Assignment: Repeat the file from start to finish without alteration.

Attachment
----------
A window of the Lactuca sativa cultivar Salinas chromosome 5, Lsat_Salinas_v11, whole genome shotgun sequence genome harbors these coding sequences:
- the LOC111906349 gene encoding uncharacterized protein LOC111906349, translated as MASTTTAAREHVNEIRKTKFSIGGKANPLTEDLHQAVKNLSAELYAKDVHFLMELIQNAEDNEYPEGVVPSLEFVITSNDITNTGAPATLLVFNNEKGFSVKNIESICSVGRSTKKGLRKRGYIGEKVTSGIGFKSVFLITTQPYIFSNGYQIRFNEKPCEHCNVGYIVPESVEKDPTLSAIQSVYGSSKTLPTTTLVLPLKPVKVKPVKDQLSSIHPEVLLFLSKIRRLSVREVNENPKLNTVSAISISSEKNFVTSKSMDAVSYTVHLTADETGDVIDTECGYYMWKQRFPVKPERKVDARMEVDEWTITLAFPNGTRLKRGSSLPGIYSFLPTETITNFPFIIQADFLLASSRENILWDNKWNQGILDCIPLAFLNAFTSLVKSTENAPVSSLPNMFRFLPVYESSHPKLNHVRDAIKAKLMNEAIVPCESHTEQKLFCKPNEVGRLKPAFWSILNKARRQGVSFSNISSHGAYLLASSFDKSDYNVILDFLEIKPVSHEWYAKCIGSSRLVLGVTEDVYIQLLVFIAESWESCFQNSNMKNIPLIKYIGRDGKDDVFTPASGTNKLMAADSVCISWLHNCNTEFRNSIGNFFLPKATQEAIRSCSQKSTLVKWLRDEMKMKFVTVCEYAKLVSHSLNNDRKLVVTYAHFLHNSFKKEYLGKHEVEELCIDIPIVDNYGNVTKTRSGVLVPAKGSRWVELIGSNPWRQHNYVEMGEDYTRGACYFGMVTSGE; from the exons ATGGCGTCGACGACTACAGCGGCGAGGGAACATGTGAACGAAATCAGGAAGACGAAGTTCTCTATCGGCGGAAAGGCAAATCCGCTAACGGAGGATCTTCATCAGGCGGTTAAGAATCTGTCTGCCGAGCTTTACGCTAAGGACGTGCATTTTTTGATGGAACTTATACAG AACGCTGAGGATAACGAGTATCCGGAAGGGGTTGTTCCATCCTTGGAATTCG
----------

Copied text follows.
A window of the Lactuca sativa cultivar Salinas chromosome 5, Lsat_Salinas_v11, whole genome shotgun sequence genome harbors these coding sequences:
- the LOC111906349 gene encoding uncharacterized protein LOC111906349, translated as MASTTTAAREHVNEIRKTKFSIGGKANPLTEDLHQAVKNLSAELYAKDVHFLMELIQNAEDNEYPEGVVPSLEFVITSNDITNTGAPATLLVFNNEKGFSVKNIESICSVGRSTKKGLRKRGYIGEKVTSGIGFKSVFLITTQPYIFSNGYQIRFNEKPCEHCNVGYIVPESVEKDPTLSAIQSVYGSSKTLPTTTLVLPLKPVKVKPVKDQLSSIHPEVLLFLSKIRRLSVREVNENPKLNTVSAISISSEKNFVTSKSMDAVSYTVHLTADETGDVIDTECGYYMWKQRFPVKPERKVDARMEVDEWTITLAFPNGTRLKRGSSLPGIYSFLPTETITNFPFIIQADFLLASSRENILWDNKWNQGILDCIPLAFLNAFTSLVKSTENAPVSSLPNMFRFLPVYESSHPKLNHVRDAIKAKLMNEAIVPCESHTEQKLFCKPNEVGRLKPAFWSILNKARRQGVSFSNISSHGAYLLASSFDKSDYNVILDFLEIKPVSHEWYAKCIGSSRLVLGVTEDVYIQLLVFIAESWESCFQNSNMKNIPLIKYIGRDGKDDVFTPASGTNKLMAADSVCISWLHNCNTEFRNSIGNFFLPKATQEAIRSCSQKSTLVKWLRDEMKMKFVTVCEYAKLVSHSLNNDRKLVVTYAHFLHNSFKKEYLGKHEVEELCIDIPIVDNYGNVTKTRSGVLVPAKGSRWVELIGSNPWRQHNYVEMGEDYTRGACYFGMVTSGE; from the exons ATGGCGTCGACGACTACAGCGGCGAGGGAACATGTGAACGAAATCAGGAAGACGAAGTTCTCTATCGGCGGAAAGGCAAATCCGCTAACGGAGGATCTTCATCAGGCGGTTAAGAATCTGTCTGCCGAGCTTTACGCTAAGGACGTGCATTTTTTGATGGAACTTATACAG AACGCTGAGGATAACGAGTATCCGGAAGGGGTTGTTCCATCCTTGGAATTCG